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The effects of stratospheric ozone depletion and of global warming on the marine biosphere are still underexplored, especially in the Arctic. Seaweeds are very important primary producers but are strongly susceptible to enhanced UV radiation and elevated temperatures, especially their spores. The UV susceptibility of spores has previously been invoked to determine the depth distribution of seaweeds. Therefore, we will investigate the effect of different radiation and temperature conditions on the ultra-structure, physiology and biochemistry of spores from various brown and green algae growing in different water depths. Moreover, we will study competition between zoospores of various species of brown macroalgae in order to get an insight about biotic factors structuring seaweed communities and also to explain more clearly the present seaweed zonation pattern.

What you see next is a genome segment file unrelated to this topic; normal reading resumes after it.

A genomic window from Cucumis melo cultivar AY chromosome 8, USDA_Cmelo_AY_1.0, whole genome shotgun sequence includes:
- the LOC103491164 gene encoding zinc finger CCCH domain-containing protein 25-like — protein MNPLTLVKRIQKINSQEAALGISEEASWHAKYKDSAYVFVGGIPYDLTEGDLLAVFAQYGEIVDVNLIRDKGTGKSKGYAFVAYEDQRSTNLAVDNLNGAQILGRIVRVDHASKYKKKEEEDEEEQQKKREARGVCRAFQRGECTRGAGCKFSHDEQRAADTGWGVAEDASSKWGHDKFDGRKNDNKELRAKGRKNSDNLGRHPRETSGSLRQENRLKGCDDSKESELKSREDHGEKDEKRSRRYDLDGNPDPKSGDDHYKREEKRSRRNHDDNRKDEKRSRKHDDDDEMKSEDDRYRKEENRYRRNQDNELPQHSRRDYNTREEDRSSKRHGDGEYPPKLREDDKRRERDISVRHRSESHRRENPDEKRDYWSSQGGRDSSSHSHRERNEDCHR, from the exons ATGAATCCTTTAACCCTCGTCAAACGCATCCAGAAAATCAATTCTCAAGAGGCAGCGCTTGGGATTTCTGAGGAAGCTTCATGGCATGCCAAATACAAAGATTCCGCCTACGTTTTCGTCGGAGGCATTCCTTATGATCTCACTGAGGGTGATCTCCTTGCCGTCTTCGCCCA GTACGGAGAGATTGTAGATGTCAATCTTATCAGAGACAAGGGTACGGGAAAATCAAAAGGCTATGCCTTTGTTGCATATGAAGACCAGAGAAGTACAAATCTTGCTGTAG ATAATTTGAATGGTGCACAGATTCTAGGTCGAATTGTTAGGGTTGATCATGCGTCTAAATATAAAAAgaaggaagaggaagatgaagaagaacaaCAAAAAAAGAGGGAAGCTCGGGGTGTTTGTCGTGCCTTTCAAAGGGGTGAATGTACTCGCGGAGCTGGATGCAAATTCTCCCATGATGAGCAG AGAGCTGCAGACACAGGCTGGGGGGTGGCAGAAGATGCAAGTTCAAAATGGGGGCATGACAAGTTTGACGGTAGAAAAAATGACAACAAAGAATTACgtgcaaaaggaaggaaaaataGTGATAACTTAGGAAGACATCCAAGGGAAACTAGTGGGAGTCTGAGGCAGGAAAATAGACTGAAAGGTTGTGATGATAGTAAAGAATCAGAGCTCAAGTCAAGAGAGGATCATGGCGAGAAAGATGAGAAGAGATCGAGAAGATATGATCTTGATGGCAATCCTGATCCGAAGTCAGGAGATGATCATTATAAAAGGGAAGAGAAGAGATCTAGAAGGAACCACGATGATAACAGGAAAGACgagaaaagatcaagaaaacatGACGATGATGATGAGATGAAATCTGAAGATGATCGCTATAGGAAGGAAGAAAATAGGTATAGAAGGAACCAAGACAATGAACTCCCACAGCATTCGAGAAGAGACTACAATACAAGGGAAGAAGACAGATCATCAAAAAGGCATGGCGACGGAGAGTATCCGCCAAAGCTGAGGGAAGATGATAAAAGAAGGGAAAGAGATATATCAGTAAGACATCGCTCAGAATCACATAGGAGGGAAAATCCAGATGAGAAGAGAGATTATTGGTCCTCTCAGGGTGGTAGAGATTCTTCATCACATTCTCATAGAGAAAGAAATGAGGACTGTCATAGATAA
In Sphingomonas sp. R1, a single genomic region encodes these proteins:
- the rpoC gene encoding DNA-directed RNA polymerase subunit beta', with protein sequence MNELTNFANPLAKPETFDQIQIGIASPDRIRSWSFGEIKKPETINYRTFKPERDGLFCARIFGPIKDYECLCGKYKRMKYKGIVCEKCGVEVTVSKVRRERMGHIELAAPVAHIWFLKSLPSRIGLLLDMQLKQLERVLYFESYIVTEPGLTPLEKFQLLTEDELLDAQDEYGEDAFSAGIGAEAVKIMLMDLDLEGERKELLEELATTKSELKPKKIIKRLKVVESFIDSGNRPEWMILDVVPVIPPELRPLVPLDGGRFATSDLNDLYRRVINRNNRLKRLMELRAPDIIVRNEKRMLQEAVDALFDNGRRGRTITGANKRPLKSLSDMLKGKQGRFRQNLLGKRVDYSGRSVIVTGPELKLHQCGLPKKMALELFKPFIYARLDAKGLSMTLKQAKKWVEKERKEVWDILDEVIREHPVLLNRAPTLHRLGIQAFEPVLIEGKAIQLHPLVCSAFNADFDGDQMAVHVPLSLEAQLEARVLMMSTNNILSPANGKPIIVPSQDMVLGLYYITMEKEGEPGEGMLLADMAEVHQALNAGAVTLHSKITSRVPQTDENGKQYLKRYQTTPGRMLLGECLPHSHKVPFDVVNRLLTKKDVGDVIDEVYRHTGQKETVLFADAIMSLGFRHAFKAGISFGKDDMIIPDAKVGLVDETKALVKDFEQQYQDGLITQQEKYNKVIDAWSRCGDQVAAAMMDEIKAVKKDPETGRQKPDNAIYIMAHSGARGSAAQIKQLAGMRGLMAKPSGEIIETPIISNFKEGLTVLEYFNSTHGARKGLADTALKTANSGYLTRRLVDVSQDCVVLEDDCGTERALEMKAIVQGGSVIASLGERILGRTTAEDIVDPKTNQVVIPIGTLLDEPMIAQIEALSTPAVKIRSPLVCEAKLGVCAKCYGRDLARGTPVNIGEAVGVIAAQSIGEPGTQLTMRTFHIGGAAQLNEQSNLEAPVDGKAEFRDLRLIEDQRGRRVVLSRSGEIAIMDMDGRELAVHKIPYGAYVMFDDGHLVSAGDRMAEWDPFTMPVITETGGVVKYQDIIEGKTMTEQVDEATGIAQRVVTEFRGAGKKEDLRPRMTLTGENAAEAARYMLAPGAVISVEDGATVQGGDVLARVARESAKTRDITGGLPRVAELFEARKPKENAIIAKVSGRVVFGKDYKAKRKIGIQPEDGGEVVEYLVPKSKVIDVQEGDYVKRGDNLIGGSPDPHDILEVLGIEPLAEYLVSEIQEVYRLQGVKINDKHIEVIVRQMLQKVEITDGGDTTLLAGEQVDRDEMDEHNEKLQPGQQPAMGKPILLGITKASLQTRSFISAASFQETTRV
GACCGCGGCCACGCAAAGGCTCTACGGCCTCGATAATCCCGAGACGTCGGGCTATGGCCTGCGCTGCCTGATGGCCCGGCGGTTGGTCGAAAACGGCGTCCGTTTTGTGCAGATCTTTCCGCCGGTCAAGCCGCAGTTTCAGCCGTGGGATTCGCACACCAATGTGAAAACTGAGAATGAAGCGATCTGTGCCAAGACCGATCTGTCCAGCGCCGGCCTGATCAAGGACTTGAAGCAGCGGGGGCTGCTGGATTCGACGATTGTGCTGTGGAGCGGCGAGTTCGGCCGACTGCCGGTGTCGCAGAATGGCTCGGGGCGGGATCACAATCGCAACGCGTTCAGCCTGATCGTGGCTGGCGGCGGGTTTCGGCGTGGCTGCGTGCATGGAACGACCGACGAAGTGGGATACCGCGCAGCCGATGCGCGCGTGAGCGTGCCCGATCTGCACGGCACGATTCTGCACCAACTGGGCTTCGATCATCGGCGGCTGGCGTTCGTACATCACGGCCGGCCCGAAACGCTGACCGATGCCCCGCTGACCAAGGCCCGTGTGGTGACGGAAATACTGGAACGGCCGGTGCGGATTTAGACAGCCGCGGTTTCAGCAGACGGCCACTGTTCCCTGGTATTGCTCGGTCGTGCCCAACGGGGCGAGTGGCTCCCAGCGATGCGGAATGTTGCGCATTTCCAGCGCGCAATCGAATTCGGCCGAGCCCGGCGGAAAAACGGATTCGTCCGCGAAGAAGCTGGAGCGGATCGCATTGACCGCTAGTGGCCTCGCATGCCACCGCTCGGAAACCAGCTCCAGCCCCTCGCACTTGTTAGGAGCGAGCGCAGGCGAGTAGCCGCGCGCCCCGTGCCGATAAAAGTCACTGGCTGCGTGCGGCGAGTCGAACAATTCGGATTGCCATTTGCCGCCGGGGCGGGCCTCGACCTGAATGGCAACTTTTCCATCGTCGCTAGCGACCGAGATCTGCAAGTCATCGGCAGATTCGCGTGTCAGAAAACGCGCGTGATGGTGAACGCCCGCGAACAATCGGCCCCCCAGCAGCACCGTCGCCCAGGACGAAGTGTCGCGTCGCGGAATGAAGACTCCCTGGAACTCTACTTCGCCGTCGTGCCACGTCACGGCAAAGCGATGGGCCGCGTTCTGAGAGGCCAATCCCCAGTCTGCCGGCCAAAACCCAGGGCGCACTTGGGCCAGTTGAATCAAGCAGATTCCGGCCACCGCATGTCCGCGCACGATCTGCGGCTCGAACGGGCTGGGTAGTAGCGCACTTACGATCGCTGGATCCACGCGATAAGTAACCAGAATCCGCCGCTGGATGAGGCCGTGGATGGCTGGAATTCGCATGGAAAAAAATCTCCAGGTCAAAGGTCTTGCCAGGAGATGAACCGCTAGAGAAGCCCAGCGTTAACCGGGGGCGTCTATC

The aim is to study the diversity and function of marine bacteria closely associated with marine sponges. The special character of life strategy of the community (symbiosis – commensalism), with special emphasis to the identity and the recruitment of bacteria during live cycle of the sponges will be described.
Since nearly all microalgae are associated with bacteria and some harbor intracellular bacteria, it is most likely that these bacteria are involved in the development or termination of natural occurring plankton assemblages. The diversity and development of associated bacteria in microalgae cultures and during phytoplankton succession will be described by molecular analysis of the bacterial community structure and by phylogenetic analysis of involved microorganisms.